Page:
Welcome to a new chapter in Australia’s immigration policy. The government yesterday announced the details of its Malaysian Solution policy, a plan it hopes will diminish the number of asylum seekers arriving on our coastlines by boat.

Essentially, it’s a swap deal: Malaysia accepts 800 “boat people” from Australia, Australia takes 4,000 “genuine refugees” from Malaysia and resettles them into the community.

The next 800 asylum seekers to arrive by boat in Australia will be flown to Malaysia within 72 hours. There, the Australian government will pay for their basic living expenses and maintain responsibility for the asylum seekers for as long as they are in Malaysia. Malaysia agreed to allow these arrivals to work, a right not extended to other asylum seekers in Malaysia. The plan is to resettle these asylum seekers in a third country. Australia will cover all costs of the planned four-year deal, with the total price tag currently estimated at $296 million — a cost of $54,000 to $95,000 per person, notes The Daily Telegraph.

Children, pregnant women, the sick, elderly and unaccompanied minors who arrive by boat in Australia could all be sent to Malaysia. “There is no blanket exemption,” said Gillard, although exceptional circumstances would be examined on a case-by-case basis.

Originally Julia Gillard declared that all boat arrivals who had reached Australian shores since the Malaysian Solution was first announced would be sent to Malaysia once the details were finalised. To the sharp relief of over 500 recently arrived asylum seekers on Christmas Island, Gillard backed down from that decision. When the news reached Christmas Island “loud music and cries of joy were heard at two detention camps,” reports Nick Butterly and Andrew Tillett in The West Australian.

The main focus on the deal is to stop people smugglers, says Malaysian Home Affairs Minister Dato Seri Hishammuddin bin Tun Hussein, who told a joint press conference with Australia’s immigration minister Chris Bowen “the targets, and the people we really want to send a clear message [to] are the syndicates who are profiting on innocent people”.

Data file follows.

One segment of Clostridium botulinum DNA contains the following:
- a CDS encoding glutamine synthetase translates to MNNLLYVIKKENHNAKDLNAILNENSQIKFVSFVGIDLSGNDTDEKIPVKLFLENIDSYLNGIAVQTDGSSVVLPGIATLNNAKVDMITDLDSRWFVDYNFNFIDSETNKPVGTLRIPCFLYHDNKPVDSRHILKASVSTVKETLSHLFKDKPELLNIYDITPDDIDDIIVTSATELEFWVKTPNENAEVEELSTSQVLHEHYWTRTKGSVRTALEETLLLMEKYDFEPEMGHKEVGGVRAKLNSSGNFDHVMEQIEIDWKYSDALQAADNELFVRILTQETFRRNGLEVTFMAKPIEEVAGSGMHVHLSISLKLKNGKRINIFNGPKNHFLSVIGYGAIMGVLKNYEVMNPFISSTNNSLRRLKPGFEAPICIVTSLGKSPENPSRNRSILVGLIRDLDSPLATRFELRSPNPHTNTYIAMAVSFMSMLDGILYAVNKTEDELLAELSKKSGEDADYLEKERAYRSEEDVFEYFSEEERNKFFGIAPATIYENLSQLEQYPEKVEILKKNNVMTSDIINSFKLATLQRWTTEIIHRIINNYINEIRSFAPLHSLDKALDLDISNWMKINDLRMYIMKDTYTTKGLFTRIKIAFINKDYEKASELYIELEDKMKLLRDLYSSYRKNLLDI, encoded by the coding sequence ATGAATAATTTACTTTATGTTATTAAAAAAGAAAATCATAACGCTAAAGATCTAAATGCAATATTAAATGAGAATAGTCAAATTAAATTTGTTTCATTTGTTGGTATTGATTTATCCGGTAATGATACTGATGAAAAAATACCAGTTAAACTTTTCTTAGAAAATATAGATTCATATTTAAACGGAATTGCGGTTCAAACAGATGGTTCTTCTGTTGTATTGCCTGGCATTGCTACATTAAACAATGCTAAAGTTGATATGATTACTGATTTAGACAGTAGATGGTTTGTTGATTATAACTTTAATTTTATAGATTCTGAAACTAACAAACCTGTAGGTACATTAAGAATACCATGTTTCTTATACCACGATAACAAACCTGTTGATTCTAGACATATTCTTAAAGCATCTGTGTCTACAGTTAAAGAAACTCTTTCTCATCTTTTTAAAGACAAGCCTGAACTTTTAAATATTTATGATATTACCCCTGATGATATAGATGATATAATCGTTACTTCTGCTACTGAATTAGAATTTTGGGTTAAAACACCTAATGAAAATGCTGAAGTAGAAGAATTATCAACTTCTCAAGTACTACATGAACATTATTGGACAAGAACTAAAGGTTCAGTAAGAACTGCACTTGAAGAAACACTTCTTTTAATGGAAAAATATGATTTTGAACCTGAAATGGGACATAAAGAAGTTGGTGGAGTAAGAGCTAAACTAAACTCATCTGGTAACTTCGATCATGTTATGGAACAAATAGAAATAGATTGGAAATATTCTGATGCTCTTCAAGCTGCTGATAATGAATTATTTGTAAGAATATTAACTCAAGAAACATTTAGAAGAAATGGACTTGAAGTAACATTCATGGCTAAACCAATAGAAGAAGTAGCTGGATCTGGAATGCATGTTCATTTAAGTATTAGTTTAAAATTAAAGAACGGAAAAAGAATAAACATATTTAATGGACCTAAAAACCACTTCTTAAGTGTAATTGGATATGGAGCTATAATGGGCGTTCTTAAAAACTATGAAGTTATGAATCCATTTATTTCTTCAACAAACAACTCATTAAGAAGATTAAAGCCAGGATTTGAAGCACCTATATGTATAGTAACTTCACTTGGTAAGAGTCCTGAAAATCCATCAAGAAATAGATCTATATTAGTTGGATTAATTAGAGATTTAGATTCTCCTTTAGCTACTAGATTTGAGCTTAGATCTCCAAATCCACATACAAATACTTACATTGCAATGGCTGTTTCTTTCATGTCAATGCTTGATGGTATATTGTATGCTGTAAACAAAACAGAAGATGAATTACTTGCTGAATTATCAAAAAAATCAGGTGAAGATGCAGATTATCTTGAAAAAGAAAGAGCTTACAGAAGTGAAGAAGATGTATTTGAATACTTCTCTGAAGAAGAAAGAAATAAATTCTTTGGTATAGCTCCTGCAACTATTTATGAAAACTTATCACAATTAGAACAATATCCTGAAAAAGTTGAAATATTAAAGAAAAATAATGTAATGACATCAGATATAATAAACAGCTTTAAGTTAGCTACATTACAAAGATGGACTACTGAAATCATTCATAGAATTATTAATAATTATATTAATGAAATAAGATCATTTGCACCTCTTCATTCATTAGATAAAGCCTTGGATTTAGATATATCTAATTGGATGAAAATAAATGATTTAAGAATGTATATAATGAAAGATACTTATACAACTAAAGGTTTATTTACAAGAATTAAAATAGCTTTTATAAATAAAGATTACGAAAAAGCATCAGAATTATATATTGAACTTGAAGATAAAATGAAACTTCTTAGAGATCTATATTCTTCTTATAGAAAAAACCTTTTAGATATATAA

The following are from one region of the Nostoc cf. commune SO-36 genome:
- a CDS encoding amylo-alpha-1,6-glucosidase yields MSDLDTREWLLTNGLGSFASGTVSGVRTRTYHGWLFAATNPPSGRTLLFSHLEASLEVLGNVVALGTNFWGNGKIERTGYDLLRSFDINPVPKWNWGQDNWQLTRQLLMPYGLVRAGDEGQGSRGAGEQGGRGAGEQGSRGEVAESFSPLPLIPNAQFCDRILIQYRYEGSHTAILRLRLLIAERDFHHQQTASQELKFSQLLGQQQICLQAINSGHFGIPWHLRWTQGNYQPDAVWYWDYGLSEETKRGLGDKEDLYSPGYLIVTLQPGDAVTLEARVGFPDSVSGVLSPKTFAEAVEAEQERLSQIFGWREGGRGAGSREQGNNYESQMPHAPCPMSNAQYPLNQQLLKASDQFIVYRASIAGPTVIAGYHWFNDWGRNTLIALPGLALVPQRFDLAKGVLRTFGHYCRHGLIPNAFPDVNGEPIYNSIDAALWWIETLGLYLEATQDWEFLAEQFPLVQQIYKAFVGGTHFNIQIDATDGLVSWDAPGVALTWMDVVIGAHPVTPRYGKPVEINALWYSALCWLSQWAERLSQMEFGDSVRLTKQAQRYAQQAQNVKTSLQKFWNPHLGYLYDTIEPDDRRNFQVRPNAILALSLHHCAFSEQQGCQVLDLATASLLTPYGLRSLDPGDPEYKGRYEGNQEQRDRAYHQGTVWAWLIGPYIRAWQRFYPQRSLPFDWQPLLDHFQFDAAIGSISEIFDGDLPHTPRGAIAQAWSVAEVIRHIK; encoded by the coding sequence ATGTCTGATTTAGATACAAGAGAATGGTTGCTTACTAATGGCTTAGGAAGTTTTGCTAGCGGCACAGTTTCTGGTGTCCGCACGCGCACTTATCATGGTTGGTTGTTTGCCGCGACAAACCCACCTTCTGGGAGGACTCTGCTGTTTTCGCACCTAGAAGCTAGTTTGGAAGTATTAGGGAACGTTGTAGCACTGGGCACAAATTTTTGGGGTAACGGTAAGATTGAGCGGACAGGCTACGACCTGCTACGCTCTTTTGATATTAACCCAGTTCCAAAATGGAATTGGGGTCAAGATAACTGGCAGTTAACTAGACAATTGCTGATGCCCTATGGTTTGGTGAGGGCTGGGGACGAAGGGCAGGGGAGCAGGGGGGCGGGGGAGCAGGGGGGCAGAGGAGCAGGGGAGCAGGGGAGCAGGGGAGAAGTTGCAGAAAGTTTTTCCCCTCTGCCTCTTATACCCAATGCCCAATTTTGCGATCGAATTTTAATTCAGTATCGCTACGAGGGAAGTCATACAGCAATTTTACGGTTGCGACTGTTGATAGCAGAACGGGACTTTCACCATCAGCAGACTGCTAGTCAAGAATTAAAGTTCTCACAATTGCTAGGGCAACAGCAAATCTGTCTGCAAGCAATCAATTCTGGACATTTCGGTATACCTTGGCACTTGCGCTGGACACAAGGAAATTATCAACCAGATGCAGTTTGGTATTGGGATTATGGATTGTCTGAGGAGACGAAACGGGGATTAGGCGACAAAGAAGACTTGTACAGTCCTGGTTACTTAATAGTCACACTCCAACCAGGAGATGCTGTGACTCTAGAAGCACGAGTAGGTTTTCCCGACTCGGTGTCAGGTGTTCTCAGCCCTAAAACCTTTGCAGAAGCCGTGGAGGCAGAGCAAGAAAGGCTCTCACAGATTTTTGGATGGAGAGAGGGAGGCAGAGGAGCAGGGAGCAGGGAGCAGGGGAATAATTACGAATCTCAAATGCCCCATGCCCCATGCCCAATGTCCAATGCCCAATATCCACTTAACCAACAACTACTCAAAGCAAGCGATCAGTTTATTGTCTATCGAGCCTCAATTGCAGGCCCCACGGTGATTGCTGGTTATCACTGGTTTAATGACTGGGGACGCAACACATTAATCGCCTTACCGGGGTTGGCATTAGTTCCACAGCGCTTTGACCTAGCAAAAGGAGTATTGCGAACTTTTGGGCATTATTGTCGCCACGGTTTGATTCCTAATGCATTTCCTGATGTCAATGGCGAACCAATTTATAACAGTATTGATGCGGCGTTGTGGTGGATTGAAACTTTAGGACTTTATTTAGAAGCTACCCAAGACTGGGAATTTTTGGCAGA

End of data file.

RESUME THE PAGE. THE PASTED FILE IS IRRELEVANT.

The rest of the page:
The Greens are unimpressed, with a statement from immigration spokesperson Sarah Hanson-Young declaring “Australians should not be fooled by the government’s insistence that this impending arrangement will protect the rights of 800 vulnerable people”.

“Is Malaysia going to be giving the basic bottom line guarantees of protection — such as non-refoulement, freedom from arbitrary detention, physical punishment, the right to work and access to health and education — to everyone when there have been no changes in its domestic laws?” asks Hanson-Young. “It seems unlikely these bottom line guarantees will be met if the UNHCR has not signed the deal.”

The UNHCR will monitor the Malaysian policy and witnessed the signing of the deal.

This policy might stop the boats but it won’t stop Gillard getting voted out at the next election, says Andrew Probyn from The West Australian:

“It’s draconian, tough and hard-line, with more than an echo of the Howard government’s Pacific Solution… But while an ability to strike agreements has helped the Prime Minister hold her Government together, it is not going to be enough for Ms Gillard. If she is going to save Labor from oblivion at the next election she must somehow translate her deal-making skills into winning over a broader constituency: the voters.”

It’s a risky policy for Gillard, since more boat people than the allocated 800 could arrive in Oz or the ones sent to Malasyia could have their human rights violated, notes Michelle Grattan in The Age:

“Much will depend on how the arrangements for oversight — involving both countries and the UNHCR and the International Organisation for Migration — work in practice. While there are many dangers and question marks, if the deal works out as both countries hope the Gillard government stands to neutralise one of the opposition’s most potent issues.”

The Australian government is now involved in the trade of humans yet it’s not going to stop the boats coming, declares the Herald Sun editorial:

“The swap of 800 asylum seekers from Australia for 4000 confirmed refugees from Malaysia creates a number of damning and offensive precedents, while doing little to resolve the plight of the thousands who fall victim to the people smugglers.”

Today just signals the start of the next four years in asylum seeker policy.

Peter Fray

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Peter Fray
Editor-in-chief of Crikey